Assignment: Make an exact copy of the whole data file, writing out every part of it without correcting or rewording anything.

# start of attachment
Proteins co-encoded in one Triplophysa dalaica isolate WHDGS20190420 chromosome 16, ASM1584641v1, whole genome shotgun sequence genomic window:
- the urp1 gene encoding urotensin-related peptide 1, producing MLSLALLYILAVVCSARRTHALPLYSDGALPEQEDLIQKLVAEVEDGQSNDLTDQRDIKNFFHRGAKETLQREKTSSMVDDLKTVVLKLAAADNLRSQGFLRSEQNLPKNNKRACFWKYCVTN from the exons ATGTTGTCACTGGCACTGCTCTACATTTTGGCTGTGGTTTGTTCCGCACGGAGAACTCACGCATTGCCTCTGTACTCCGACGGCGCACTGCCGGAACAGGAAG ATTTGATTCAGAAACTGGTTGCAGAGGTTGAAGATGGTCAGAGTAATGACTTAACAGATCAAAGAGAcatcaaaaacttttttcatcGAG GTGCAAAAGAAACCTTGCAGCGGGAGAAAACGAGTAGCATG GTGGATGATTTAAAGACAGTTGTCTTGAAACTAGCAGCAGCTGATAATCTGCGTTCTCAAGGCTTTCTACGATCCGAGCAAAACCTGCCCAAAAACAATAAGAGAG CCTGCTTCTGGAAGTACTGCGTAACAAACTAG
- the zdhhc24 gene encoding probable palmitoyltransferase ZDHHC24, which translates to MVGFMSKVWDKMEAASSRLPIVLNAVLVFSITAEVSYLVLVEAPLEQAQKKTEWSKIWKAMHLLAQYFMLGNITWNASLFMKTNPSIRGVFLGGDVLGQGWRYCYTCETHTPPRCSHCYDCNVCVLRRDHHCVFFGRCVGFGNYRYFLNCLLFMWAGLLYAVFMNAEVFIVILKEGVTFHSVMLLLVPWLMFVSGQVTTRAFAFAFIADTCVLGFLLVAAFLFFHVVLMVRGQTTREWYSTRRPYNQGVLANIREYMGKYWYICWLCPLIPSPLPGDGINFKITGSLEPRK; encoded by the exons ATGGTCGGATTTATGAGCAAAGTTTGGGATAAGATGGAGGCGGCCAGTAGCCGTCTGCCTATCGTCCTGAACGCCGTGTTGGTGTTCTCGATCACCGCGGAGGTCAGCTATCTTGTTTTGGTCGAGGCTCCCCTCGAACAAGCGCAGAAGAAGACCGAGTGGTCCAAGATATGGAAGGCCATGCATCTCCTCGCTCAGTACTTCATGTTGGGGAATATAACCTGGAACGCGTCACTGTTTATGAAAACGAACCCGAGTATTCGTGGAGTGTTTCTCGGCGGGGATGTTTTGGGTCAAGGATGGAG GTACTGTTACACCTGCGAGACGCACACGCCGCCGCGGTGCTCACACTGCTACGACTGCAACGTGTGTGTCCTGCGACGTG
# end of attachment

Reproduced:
Proteins co-encoded in one Triplophysa dalaica isolate WHDGS20190420 chromosome 16, ASM1584641v1, whole genome shotgun sequence genomic window:
- the urp1 gene encoding urotensin-related peptide 1, producing MLSLALLYILAVVCSARRTHALPLYSDGALPEQEDLIQKLVAEVEDGQSNDLTDQRDIKNFFHRGAKETLQREKTSSMVDDLKTVVLKLAAADNLRSQGFLRSEQNLPKNNKRACFWKYCVTN from the exons ATGTTGTCACTGGCACTGCTCTACATTTTGGCTGTGGTTTGTTCCGCACGGAGAACTCACGCATTGCCTCTGTACTCCGACGGCGCACTGCCGGAACAGGAAG ATTTGATTCAGAAACTGGTTGCAGAGGTTGAAGATGGTCAGAGTAATGACTTAACAGATCAAAGAGAcatcaaaaacttttttcatcGAG GTGCAAAAGAAACCTTGCAGCGGGAGAAAACGAGTAGCATG GTGGATGATTTAAAGACAGTTGTCTTGAAACTAGCAGCAGCTGATAATCTGCGTTCTCAAGGCTTTCTACGATCCGAGCAAAACCTGCCCAAAAACAATAAGAGAG CCTGCTTCTGGAAGTACTGCGTAACAAACTAG
- the zdhhc24 gene encoding probable palmitoyltransferase ZDHHC24, which translates to MVGFMSKVWDKMEAASSRLPIVLNAVLVFSITAEVSYLVLVEAPLEQAQKKTEWSKIWKAMHLLAQYFMLGNITWNASLFMKTNPSIRGVFLGGDVLGQGWRYCYTCETHTPPRCSHCYDCNVCVLRRDHHCVFFGRCVGFGNYRYFLNCLLFMWAGLLYAVFMNAEVFIVILKEGVTFHSVMLLLVPWLMFVSGQVTTRAFAFAFIADTCVLGFLLVAAFLFFHVVLMVRGQTTREWYSTRRPYNQGVLANIREYMGKYWYICWLCPLIPSPLPGDGINFKITGSLEPRK; encoded by the exons ATGGTCGGATTTATGAGCAAAGTTTGGGATAAGATGGAGGCGGCCAGTAGCCGTCTGCCTATCGTCCTGAACGCCGTGTTGGTGTTCTCGATCACCGCGGAGGTCAGCTATCTTGTTTTGGTCGAGGCTCCCCTCGAACAAGCGCAGAAGAAGACCGAGTGGTCCAAGATATGGAAGGCCATGCATCTCCTCGCTCAGTACTTCATGTTGGGGAATATAACCTGGAACGCGTCACTGTTTATGAAAACGAACCCGAGTATTCGTGGAGTGTTTCTCGGCGGGGATGTTTTGGGTCAAGGATGGAG GTACTGTTACACCTGCGAGACGCACACGCCGCCGCGGTGCTCACACTGCTACGACTGCAACGTGTGTGTCCTGCGACGTG